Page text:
Location Loop 1604 at Bandera Rd. (access road intersections)
Description This project converted the access road
intersections at Loop 1604 and Bandera Rd. (SH 16) from conventional
intersections to a
Turn" (DLT) intersection, also known as a "Continuous Flow"
intersection. The project also
added an additional left turn lane (for a total of three) on the
southbound access road, dual right-turn lanes on both Loop 1604
access roads, and a two-lane turnaround entrance for westbound to
DLT shifts ("displaces") traffic turning left from
Bandera to Loop 1604 to a new
parallel roadway on the outside of
lanes via a signalized crossover about 100 to 150 yards upstream of
the near-side intersection with Loop 1604. That parallel roadway then
crosses the access road and joins the turnaround to cross under Loop
1604 where traffic makes a
free left turn onto the access road. The
still available for access road traffic; however, entry to
controlled by a
signal to prevent collisions with the unexpected
displaced-left cross-traffic. With the new displaced left
longer allowed to make a left turn from Bandera to Loop 1604 where it
previously did at the
main intersections. (See
the diagrams below for a depiction of these changes.)
is the first DLT in San Antonio, and several more are planned. There
also two DLTs in operation
each in San Marcos and Austin as well as one in Cedar Park. The design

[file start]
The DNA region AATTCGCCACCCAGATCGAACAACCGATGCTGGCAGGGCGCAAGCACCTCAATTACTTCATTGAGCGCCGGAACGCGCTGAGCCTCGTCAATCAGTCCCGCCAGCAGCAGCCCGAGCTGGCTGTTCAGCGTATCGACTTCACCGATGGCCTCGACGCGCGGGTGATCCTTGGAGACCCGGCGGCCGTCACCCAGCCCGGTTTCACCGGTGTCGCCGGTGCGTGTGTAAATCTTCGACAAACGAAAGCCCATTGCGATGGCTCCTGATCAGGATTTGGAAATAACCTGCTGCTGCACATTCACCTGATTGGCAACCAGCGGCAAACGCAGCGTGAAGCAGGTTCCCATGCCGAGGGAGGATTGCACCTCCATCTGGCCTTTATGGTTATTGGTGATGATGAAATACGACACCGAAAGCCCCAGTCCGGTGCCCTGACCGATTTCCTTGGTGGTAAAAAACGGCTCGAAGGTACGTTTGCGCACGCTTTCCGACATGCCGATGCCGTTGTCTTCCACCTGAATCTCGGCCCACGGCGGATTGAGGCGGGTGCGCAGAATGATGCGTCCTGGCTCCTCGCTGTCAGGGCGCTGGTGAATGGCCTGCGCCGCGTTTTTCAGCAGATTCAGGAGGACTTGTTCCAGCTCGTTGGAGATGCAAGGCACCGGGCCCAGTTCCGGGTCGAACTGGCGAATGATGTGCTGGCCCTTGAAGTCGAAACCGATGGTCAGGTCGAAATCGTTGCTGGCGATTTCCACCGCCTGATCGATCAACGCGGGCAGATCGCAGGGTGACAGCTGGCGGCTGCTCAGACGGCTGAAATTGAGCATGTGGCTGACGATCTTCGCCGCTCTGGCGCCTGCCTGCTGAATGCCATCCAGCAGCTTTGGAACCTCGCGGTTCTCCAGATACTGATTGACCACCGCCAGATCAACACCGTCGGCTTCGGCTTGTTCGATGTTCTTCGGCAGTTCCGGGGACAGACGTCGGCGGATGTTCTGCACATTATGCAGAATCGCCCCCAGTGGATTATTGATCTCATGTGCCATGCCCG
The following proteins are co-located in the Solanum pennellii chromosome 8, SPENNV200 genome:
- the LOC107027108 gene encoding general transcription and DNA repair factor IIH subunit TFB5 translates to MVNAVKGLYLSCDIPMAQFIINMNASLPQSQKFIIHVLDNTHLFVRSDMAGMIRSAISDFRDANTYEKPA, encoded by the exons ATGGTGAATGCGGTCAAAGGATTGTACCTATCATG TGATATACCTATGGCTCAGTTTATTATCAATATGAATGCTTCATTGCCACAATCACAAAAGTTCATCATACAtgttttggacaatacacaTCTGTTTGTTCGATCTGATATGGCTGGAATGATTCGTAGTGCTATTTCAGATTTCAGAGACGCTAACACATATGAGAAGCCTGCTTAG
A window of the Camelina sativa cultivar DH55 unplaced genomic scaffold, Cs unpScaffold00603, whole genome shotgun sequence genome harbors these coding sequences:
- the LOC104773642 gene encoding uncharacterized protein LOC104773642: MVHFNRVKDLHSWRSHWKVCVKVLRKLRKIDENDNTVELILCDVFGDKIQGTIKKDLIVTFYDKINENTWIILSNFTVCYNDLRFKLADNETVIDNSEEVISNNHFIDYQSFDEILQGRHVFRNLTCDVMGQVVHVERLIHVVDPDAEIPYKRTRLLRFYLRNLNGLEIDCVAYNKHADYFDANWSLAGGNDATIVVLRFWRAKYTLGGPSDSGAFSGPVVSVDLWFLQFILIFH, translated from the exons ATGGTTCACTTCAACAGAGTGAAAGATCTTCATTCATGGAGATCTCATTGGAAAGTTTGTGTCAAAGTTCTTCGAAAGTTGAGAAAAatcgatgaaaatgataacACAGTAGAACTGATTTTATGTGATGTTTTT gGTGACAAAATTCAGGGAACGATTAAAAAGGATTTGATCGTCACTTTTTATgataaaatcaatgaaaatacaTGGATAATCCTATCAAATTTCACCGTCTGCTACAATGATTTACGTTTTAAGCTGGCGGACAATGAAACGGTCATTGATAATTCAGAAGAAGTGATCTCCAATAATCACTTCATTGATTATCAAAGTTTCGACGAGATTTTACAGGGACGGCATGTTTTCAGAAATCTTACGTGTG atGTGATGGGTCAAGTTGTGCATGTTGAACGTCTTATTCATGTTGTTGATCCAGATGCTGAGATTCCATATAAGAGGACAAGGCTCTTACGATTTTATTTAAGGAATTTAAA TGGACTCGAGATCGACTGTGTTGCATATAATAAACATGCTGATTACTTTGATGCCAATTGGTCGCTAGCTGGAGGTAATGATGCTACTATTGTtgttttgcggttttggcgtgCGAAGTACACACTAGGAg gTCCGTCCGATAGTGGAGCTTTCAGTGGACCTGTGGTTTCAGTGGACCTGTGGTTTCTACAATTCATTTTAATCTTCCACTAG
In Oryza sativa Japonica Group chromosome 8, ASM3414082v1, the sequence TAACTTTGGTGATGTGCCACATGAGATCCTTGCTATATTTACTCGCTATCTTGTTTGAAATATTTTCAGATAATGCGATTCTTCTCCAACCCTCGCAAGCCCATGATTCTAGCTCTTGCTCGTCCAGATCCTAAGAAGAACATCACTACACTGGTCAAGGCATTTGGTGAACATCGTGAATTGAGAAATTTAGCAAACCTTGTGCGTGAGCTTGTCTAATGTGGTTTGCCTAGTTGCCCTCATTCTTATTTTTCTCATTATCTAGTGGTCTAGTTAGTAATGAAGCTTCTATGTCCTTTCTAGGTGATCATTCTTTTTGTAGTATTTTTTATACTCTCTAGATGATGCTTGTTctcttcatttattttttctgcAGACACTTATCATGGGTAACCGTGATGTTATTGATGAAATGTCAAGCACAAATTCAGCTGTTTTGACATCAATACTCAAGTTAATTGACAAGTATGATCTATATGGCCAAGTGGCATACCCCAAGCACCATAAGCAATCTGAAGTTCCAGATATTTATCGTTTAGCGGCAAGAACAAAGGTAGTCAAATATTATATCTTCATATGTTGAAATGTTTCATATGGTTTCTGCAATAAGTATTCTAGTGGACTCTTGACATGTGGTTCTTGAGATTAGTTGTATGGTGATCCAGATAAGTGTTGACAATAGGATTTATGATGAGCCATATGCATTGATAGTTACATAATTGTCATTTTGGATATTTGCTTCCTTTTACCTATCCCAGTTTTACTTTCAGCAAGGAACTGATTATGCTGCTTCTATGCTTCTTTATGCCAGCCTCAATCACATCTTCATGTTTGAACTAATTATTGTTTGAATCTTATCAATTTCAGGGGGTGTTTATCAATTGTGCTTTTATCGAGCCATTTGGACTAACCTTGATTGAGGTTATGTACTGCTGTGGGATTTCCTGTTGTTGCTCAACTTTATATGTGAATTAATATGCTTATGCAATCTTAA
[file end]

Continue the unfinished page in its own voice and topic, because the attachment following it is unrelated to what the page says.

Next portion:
has been used successfully in several other states as well.
TRAFFIC FLOW FOR BANDERA RD.
NEW DISPLACED LEFT TURN INTERSECTION
TRAFFIC FLOW FOR BANDERA RD.
project helps The
DLT reduces congestion and increases safety at this
volumes were sufficient to cause level of service "F"
(congested) conditions at the previous conventional intersection during
periods. However, the cost for traditional grade-separated
solutions (underpasses, flyovers) is high and new innovative intersections
such as this have been shown to provide good congestion relief and
safety at a fraction of the cost,
thereby saving valuable transportation dollars for other needed
this intersection was determined to be an ideal candidate for an
modeling showed a dramatic improvement in intersection performance with
the DLT with as much as a 75% reduction in
delays and an improvement to level of service "B" (near free-flow) or
"C" (stable flow), which is considered quite good for a major urban
intersection. (You can learn more about levels of service here.)
has also be improved. The
previous intersection was rated by one report as the second most
dangerous in the city. While
the DLT intersection looks more confusing, and many people's first
reaction therefore is that it will cause more
accidents, studies of previous DLTs
have found a notable decrease in collisions, especially the more
serious types, and early data from this intersection shows a
dramatic decrease in crashes.
How a DLT
improves traffic flow: A
DLT is a relatively low-cost improvement (this project cost
million versus over $20 million for flyovers) that increases the
throughput of an intersection by allowing